The Trial of the Chicago 7 could not have been released at a more appropriate time. A movie about the system failing its people draws significant parallels today. This retelling of an important historical event reinvigorates the public consciousness’ push for social change. The Trial of the Chicago 7 is an other example of the impact we can have by making our voices heard.
Prolific screenwriter Aaron Sorkin’s follow up to Molly’s Game delights and (intentionally) infuriates. He weaves another engaging tale of struggling through seemingly insurmountable adversity. Sorkin continues to display his exceptional capabilities as a director. The title essentially summarizes the entire plot. It follows the court case of the Chicago Seven, a mostly unrelated group of protest leaders against the Vietnam War on trial for inciting riots. We are presented the reality in which the system failed those who were passionate about the lives of their own people and those who fell victim to a needless invasion.
This film is overflowing with onscreen talent. Joseph Gordon-Levitt, Eddie Redmayne, Yahya Abdul-Mateen II, Jeremy Strong,Mark Rylance, Michael Keaton, Frank Langella, among many others make up this impressive cast. Each performance is meticulously crafted in bringing these figures to the screen. I can’t attest to their accuracy, though they are equally well-rounded and portrayed earnestly. With so many characters to juggle it’s quite impressive that everyone had their own space to breath and explore these people.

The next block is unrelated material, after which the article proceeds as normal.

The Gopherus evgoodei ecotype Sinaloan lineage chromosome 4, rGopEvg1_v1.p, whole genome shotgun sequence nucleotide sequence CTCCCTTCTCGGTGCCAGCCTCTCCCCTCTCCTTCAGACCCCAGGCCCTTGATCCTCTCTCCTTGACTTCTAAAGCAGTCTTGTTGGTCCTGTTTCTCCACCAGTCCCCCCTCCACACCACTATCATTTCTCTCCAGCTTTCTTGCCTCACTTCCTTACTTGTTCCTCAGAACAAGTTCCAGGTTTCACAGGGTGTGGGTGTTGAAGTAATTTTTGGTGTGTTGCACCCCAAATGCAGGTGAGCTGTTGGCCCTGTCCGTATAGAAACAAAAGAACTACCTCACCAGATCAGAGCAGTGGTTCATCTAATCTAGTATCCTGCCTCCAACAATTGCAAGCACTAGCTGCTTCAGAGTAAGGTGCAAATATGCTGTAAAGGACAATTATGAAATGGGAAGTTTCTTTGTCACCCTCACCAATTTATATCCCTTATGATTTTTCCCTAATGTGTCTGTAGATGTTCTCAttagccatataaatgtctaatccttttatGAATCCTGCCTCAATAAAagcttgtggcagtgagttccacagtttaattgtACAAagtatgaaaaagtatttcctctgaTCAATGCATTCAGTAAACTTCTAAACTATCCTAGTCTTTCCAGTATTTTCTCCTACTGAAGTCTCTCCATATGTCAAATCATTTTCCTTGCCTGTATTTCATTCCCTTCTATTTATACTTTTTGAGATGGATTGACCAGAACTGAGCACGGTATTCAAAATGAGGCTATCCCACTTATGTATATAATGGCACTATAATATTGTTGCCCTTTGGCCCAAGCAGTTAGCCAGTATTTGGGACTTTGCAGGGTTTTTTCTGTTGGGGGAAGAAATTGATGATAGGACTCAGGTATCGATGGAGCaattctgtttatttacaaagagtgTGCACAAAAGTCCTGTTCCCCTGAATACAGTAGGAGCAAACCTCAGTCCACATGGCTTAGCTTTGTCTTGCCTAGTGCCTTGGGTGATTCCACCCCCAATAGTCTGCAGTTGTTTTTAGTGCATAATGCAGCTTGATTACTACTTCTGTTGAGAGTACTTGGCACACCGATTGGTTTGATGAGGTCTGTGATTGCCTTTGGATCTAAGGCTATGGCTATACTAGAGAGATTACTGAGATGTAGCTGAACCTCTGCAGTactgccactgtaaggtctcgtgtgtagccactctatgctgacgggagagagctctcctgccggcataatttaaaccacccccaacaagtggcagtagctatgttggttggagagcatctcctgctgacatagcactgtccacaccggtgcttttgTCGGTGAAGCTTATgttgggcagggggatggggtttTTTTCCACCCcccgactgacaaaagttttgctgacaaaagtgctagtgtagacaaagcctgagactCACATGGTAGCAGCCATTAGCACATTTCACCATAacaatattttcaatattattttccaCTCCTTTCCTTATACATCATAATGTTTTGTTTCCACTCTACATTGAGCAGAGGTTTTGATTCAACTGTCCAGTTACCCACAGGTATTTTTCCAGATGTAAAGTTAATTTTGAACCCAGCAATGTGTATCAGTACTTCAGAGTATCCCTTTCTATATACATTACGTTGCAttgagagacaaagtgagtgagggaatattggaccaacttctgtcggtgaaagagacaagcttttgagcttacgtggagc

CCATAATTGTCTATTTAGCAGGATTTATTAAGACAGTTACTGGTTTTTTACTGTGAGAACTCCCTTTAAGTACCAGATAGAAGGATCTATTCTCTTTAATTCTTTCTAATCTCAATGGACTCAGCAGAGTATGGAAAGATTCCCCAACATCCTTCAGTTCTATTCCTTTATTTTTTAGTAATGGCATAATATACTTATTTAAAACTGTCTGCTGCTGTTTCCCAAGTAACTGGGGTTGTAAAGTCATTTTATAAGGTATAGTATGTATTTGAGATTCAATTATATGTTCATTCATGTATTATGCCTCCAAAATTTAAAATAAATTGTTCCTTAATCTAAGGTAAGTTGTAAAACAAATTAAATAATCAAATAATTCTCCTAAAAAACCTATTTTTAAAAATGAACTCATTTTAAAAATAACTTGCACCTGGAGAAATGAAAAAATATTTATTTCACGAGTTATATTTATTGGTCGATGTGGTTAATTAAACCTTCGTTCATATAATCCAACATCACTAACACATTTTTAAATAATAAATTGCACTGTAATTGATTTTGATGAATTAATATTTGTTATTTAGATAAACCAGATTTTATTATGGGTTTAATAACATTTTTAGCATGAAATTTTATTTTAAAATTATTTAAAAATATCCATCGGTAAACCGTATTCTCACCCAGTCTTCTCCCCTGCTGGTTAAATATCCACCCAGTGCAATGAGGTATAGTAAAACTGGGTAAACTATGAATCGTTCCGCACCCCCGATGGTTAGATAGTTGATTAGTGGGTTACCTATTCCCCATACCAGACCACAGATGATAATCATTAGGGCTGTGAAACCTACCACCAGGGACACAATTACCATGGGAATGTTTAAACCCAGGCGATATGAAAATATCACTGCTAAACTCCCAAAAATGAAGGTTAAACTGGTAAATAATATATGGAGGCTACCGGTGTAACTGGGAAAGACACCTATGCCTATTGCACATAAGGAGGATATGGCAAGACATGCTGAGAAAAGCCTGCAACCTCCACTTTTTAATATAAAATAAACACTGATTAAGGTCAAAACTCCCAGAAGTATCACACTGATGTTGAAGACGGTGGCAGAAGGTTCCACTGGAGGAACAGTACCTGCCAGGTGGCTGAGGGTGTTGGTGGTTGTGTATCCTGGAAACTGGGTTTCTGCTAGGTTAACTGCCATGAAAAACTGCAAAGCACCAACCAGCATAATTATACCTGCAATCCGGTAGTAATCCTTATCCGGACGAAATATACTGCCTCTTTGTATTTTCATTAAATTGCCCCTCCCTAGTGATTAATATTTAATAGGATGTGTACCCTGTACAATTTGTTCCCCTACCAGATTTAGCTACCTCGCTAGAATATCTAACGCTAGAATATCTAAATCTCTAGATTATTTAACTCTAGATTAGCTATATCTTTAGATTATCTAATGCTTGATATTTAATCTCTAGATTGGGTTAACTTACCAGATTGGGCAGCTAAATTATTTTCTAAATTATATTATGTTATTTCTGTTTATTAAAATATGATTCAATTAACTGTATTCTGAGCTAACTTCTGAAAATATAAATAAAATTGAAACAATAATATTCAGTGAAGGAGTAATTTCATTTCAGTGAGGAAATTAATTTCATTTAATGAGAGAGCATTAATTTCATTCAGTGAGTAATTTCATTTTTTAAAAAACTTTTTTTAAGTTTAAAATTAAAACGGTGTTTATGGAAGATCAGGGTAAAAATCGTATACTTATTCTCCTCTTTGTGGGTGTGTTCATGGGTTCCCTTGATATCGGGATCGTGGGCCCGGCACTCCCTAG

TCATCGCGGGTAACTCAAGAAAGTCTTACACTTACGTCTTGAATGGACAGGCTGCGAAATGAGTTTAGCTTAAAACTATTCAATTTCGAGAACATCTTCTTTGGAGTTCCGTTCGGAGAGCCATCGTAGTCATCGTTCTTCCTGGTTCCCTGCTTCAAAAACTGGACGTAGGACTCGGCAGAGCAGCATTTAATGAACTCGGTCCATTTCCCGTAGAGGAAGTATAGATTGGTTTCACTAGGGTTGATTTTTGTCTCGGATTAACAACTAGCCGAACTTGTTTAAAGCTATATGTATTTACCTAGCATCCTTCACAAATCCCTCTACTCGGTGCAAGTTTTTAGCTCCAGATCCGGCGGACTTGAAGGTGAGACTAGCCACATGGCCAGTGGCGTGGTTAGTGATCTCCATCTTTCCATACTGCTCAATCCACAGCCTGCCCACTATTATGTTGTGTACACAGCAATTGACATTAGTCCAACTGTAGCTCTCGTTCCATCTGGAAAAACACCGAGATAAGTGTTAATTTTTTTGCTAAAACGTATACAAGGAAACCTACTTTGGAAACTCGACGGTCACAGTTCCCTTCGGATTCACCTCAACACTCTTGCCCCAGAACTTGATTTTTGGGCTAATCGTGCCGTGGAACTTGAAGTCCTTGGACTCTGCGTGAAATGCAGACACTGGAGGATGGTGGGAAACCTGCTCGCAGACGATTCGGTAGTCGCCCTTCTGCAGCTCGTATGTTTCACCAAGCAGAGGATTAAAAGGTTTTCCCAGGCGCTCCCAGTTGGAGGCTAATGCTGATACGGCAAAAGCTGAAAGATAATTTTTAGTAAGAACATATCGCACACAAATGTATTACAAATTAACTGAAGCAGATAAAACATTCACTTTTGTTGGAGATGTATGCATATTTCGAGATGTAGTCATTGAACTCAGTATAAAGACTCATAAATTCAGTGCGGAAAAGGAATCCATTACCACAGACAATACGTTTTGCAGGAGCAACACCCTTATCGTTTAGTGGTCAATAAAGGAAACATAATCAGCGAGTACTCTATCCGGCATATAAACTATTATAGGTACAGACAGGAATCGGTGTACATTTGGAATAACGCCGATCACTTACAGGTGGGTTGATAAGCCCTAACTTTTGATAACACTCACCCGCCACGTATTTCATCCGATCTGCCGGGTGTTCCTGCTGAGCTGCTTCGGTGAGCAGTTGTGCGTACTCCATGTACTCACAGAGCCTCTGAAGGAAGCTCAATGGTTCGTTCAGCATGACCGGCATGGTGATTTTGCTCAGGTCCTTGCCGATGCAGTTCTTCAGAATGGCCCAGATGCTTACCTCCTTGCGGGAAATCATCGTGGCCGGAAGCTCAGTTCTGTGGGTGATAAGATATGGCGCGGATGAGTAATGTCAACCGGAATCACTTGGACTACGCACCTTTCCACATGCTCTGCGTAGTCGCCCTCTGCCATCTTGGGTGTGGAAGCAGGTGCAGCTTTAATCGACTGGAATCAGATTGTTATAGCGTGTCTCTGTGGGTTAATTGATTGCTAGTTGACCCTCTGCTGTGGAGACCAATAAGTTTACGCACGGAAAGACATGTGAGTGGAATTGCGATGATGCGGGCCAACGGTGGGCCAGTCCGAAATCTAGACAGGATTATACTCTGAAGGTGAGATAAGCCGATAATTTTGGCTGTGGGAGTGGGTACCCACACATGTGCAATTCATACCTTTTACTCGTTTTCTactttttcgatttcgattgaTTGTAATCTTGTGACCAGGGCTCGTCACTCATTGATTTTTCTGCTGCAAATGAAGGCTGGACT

The camera remains predominately static for the majority of the picture. It is immediately apparent that this a “dialogue movie.” Sorkin is renowned for his scripts, and this is another case in support of his legacy. There is so much emphasis on the dialogue that there aren’t any shots that will remain with you. It’s almost as if one is watching a theatre production on the screen. As this project is all his construction and dialogue was the central focus, this was to be expected. The script is so engrossing; married with the performances, it is a definite standout for the film’s of this year.
One thing Sorkin doesn’t get credited enough for is his comedy. Humour is an especially hard element to handle in a court room drama about a significant case in American history, so toeing that line can become very problematic. The jokes don’t overtake the tension and rage that is elevating throughout the trial. Sacha Baron Cohen’s Abbie Hoffman builds on his character with outlandish gestures and comical interjections; which isn’t strictly about levity, it’s well placed nuance. The humour is witty and does consistently land without detracting from the severity or the message.
The Trial of the Chicago 7 is predictable, in the best way possible. A tight-scripted well-crafted period drama with equal elements intrigue and characterization. It’s fully evident that Sorkin took great care in researching these events. We are getting the Cliff Notes of this historic situation, but the film does let you sit with the weight of the situation. Although I don’t think a film is the best method to gain historical facts, this is a good time investment to gain some insight into the past. The Trial of the Chicago 7 is more than just a window into decades prior, it is an engrossing piece of entertainment.